This would allow his division, which acts as the “laboratory of the SEC as far as asset management” is concerned, to focus on applications to create “innovative products” as opposed to “plain vanilla products,’’ he said in a panel discussion at the Investment Company Institute’s annual Mutual Fund and Investment Management Conference here.
“One of our goals is to free up people,’’ he said, “to spend more time on innovative applications and less time on run-of-the-mill” applications.
The division, he noted, has 10 employess currently allocated to approving exchange-traded fund applications for exemptive relief from the ’40 Act, in order to form their funds.
ETFS currently must seek exemptive relief from various provisions of the Investment Company Act of 1940 that would not otherwise allow the ETF structure. Until 2008, such relief was granted only to ETFs that passively tracked designated indexes.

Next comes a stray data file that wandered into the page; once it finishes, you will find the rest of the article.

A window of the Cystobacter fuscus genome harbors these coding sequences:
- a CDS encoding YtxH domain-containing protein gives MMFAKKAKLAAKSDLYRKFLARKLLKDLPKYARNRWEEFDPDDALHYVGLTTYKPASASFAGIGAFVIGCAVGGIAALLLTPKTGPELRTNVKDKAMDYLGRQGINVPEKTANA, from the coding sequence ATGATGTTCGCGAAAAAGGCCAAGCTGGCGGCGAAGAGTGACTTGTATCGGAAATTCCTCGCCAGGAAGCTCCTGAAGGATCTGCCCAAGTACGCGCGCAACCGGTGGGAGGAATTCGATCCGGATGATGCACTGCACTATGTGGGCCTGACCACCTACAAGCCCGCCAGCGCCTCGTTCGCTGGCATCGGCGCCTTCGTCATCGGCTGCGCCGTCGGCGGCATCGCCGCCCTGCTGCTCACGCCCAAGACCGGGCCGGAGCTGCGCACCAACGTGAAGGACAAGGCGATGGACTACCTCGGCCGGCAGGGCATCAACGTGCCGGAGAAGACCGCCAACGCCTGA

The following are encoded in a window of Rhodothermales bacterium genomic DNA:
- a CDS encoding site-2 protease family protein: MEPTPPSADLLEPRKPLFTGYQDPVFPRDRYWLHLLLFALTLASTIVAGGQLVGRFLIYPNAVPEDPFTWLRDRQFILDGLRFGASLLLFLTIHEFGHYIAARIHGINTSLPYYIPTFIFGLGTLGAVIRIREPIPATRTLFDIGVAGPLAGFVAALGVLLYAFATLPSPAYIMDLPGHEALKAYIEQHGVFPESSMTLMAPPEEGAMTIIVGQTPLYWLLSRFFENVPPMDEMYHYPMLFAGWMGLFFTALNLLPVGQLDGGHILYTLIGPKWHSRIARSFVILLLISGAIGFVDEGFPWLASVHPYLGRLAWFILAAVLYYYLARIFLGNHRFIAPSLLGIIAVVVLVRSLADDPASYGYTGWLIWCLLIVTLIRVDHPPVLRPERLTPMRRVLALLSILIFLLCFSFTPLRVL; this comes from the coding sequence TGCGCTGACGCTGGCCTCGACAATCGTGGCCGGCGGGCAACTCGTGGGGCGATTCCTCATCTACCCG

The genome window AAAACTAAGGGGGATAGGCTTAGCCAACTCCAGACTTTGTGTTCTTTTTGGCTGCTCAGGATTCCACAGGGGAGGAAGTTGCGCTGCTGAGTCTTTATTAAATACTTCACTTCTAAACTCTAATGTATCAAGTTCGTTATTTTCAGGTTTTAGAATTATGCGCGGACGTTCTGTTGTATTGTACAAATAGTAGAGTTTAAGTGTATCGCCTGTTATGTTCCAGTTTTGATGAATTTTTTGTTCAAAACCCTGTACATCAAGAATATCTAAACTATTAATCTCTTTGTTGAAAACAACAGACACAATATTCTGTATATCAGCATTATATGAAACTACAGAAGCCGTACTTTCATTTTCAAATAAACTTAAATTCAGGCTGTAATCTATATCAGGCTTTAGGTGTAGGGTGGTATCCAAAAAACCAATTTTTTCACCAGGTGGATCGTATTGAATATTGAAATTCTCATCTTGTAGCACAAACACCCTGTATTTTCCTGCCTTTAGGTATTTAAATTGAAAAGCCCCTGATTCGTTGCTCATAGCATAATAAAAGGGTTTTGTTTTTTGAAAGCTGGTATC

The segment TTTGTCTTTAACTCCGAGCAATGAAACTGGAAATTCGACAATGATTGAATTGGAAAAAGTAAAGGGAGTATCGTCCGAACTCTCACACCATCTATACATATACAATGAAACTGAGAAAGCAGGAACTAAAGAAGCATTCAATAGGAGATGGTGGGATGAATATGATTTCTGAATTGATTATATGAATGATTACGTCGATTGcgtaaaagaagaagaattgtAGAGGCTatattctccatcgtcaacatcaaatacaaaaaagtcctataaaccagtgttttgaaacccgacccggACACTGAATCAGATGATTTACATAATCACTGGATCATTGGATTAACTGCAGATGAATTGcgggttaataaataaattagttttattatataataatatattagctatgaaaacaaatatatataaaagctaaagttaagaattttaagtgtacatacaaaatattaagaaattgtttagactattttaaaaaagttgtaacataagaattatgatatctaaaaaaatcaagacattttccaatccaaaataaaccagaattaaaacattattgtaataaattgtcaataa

In early 2008, the SEC granted exemptive relief to several fund sponsors to offer actively managed ETFs that meet certain requirements and disclosed their holdings, clearly, each business day on public sites.
In 2008, the commission also proposed a rule that would basically codify exemptive relief that the SEC routinely grants for exchange-traded funds, Champ noted.
This would allow ETFs to operate without obtaining individual exemptive relief, according to Champ.
The investment management division is renewing efforts to get such a codification instituted as a formal rule.